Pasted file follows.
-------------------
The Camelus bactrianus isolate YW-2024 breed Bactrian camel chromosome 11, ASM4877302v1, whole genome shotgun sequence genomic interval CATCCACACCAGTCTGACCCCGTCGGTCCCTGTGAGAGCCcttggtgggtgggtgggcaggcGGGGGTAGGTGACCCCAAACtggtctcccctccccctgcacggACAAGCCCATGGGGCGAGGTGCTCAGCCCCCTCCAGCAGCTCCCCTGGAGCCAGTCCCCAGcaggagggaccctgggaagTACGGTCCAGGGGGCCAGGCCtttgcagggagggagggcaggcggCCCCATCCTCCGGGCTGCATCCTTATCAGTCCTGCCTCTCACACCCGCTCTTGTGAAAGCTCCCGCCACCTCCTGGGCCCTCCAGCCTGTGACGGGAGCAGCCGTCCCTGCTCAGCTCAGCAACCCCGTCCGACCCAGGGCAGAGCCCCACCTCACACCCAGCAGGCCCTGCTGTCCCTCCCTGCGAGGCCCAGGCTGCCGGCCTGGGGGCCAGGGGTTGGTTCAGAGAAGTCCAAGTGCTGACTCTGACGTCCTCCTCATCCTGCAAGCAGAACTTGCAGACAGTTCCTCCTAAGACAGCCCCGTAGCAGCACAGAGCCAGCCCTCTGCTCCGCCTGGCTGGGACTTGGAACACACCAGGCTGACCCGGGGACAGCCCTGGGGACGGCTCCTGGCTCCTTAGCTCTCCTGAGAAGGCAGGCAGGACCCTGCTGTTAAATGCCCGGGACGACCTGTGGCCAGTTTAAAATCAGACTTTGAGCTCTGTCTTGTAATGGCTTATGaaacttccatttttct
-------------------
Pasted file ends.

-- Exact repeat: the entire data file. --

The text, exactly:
The Camelus bactrianus isolate YW-2024 breed Bactrian camel chromosome 11, ASM4877302v1, whole genome shotgun sequence genomic interval CATCCACACCAGTCTGACCCCGTCGGTCCCTGTGAGAGCCcttggtgggtgggtgggcaggcGGGGGTAGGTGACCCCAAACtggtctcccctccccctgcacggACAAGCCCATGGGGCGAGGTGCTCAGCCCCCTCCAGCAGCTCCCCTGGAGCCAGTCCCCAGcaggagggaccctgggaagTACGGTCCAGGGGGCCAGGCCtttgcagggagggagggcaggcggCCCCATCCTCCGGGCTGCATCCTTATCAGTCCTGCCTCTCACACCCGCTCTTGTGAAAGCTCCCGCCACCTCCTGGGCCCTCCAGCCTGTGACGGGAGCAGCCGTCCCTGCTCAGCTCAGCAACCCCGTCCGACCCAGGGCAGAGCCCCACCTCACACCCAGCAGGCCCTGCTGTCCCTCCCTGCGAGGCCCAGGCTGCCGGCCTGGGGGCCAGGGGTTGGTTCAGAGAAGTCCAAGTGCTGACTCTGACGTCCTCCTCATCCTGCAAGCAGAACTTGCAGACAGTTCCTCCTAAGACAGCCCCGTAGCAGCACAGAGCCAGCCCTCTGCTCCGCCTGGCTGGGACTTGGAACACACCAGGCTGACCCGGGGACAGCCCTGGGGACGGCTCCTGGCTCCTTAGCTCTCCTGAGAAGGCAGGCAGGACCCTGCTGTTAAATGCCCGGGACGACCTGTGGCCAGTTTAAAATCAGACTTTGAGCTCTGTCTTGTAATGGCTTATGaaacttccatttttct